Commitment to Sophomore Success
Freshman year is a time of new experiences and excitement, and students have hopefully formed many positive relationships with classmates and faculty through the Freshman Year Initiative (FYI) program at Lehman. The transition from freshman to sophomore year is a critical time for students as this presents a new period of exploration and an opportunity to solidify a sense of academic purpose. While this is an exciting time, sophomore year can also present some challenges.
Despite successful programming to increase freshmen retention at Lehman, many sophomore students experience great challenges including: (1) maintaining the grade point average (GPA) needed to remain in Lehman, (2) achieving the minimum GPA needed to enter desirable majors, (3) seeking and finding help when needed, (4) choosing a major by 45 credits, (5) finding a career of interest that is compatible with their skills and abilities, (6) balancing work and family with college, and (7) finding the financial resources to complete their baccalaureate degree in a timely manner.
The challenges that Lehman sophomores experience may be attributed to a variety of factors including a sense of personal and/or academic indecision as coursework becomes more demanding and students are faced with declaring a major. In addition to a period of indecision, many Lehman students are also working part or full-time jobs, caring for loved ones and/or dependents, managing personal relationships, and/or are the first in their families to attend college. Sometimes students can experience a “sophomore slump” when the pressures of indecision combine with pressures outside of school, which in turn can have a negative impact on students’ level of adjustment, commitment, and academic performance.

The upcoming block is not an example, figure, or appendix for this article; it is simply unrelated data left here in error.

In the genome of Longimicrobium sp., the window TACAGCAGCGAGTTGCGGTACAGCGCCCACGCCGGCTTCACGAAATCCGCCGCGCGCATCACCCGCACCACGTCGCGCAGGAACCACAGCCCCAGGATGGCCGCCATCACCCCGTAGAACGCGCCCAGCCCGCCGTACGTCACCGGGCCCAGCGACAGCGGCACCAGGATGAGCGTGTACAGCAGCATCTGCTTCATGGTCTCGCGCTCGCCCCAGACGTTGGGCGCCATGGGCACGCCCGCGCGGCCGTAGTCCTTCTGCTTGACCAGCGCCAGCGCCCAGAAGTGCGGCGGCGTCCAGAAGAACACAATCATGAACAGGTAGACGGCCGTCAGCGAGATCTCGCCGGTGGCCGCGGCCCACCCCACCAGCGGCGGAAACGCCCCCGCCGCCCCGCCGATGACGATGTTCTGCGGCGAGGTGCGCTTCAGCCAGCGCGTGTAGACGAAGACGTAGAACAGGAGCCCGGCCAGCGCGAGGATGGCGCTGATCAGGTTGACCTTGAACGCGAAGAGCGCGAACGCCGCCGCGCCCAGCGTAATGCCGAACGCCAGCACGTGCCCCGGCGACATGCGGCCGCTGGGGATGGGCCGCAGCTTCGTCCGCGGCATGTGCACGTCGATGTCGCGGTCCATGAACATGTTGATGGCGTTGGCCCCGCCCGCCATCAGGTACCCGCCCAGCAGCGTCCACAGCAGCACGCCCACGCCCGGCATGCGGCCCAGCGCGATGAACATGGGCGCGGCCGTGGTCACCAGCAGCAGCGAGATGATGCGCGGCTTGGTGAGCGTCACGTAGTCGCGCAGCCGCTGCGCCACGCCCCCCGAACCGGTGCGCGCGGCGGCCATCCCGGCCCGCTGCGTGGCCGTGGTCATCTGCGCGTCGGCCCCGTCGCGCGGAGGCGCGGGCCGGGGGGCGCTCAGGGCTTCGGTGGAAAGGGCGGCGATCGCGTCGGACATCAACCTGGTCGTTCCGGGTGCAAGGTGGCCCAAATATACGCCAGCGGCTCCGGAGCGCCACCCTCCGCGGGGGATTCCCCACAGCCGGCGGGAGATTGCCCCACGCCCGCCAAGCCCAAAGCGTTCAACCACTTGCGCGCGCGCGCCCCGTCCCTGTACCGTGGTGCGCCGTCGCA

The “sophomore slump” phenomenon has been well researched. Lemons and Richmond (1987) define the sophomore slump as a “period of developmental confusion” and hypothesize that the “sophomore slump results from student’s struggles with achieving competence, desiring autonomy, establishing identity, and developing purpose.”
The SYI program will address these challenges and help students to overcome the “sophomore slump,” by providing direct support services including academic and career advisement, counseling, and tutoring support, as well as provide holistic programming focused on student persistence and success.